It’s important to note that I’d probably have been a lot happier with my visit, if I hadn’t visited Carlsbad Caverns National Park in New Mexico just four months earlier.  Perhaps no other cavern can live up to such a high standard. At Carlsbad, you see an unending variety of stalactites, stalagmites, columns, and pools of water.  There are millions of them at Carlsbad, while at Ruby Falls there are perhaps 10 labeled formations.  And while Carlsbad appears to be a healthy cavern, Ruby Falls appears dead.  Visitors don’t seem to have a respect for the natural formations they’re seeing, and they touch everything (oil from human hands can kill a growing stalagmite).  Carlsbad was quiet, while at Ruby Falls, children ran free and yelled (fueled by boredom from the long waits in line), while adults carried on conversations in their normal voice.  This was a tourist attraction, not a natural attraction, plain and simple.

Perhaps the worst moment of my visit came at the very end.  My group had already returned to the surface, we were led down a hallway, the gift shop was in site, and the tour guide stopped us again.  We stood there for several minutes as she yapped with the people at the front of the line.  Finally someone asked, “is there some reason we’re standing here?” and she let us by.

After all that, I’m not necessarily saying that Ruby Falls is a place you should not visit.  It would be a good destination on a rainy day, or for anyone who really wants to see the falls (the waterfall is amazing).  But if you’re tired, short on time, or just hate paying money to stand in a long line, you might want to find a different attraction to fill your afternoon.  Chattanooga is filled with other things to do, so you won’t be bored.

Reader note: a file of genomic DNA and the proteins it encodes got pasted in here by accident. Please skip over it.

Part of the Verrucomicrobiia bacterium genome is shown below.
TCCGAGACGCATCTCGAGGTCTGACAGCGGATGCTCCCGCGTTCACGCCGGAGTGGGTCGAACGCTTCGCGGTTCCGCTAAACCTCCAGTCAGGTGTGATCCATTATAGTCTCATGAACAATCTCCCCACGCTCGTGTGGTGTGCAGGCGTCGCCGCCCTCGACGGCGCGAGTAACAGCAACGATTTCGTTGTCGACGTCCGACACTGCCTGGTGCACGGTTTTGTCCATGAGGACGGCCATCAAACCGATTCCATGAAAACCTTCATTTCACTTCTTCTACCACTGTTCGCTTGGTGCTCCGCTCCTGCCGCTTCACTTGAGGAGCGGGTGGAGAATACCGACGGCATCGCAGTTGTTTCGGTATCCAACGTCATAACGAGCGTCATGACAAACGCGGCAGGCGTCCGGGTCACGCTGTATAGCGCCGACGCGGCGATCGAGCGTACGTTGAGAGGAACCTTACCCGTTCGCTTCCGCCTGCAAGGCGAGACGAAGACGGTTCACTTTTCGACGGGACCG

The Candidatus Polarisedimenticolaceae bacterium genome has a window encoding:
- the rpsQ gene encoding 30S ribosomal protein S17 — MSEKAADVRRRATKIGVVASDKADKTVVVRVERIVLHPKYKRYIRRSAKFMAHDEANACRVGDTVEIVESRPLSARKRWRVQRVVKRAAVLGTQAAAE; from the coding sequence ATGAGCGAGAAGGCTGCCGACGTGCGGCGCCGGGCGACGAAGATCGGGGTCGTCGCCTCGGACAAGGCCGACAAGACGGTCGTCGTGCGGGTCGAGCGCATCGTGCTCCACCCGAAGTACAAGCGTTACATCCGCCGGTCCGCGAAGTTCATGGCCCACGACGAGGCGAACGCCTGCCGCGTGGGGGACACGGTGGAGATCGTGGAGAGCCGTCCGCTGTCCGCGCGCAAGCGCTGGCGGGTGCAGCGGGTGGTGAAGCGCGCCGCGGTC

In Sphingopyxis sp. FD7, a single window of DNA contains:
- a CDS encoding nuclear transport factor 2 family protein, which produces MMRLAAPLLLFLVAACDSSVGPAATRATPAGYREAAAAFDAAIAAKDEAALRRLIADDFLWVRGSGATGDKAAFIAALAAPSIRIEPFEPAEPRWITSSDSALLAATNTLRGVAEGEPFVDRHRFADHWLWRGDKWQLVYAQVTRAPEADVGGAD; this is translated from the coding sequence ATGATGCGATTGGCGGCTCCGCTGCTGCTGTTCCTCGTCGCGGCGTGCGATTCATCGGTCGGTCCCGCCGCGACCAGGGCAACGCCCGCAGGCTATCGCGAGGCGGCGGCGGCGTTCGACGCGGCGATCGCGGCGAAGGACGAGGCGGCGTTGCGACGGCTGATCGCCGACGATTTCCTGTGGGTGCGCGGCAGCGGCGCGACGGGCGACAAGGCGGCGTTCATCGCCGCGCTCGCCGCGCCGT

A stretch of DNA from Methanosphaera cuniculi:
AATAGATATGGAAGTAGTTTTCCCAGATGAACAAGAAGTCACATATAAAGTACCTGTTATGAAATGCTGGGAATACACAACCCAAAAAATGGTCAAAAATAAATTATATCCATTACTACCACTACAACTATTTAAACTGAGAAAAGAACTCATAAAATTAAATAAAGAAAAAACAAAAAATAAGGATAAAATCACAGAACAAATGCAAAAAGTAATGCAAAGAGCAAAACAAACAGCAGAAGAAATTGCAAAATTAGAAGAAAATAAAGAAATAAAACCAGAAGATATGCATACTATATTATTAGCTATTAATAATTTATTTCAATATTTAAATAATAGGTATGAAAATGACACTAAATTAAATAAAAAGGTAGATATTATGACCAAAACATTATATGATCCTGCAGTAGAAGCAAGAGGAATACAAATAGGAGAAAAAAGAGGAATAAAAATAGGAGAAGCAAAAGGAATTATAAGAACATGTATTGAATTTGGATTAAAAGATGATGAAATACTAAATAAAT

You could drink water from the pool at the bottom of the falls, but the tour guides warn against it.  They say the water is rich in magnesium, a natural laxative (think Milk of Magnesia), and it’s a long way back to the nearest restroom on the surface.  Of course, this could just be a story concocted to keep people from dipping into the cavern’s deliciously pure water–you’ll have to decide if you’re brave enough to find out (and if you do, please let me know).

Note: This trip was first published in 2006.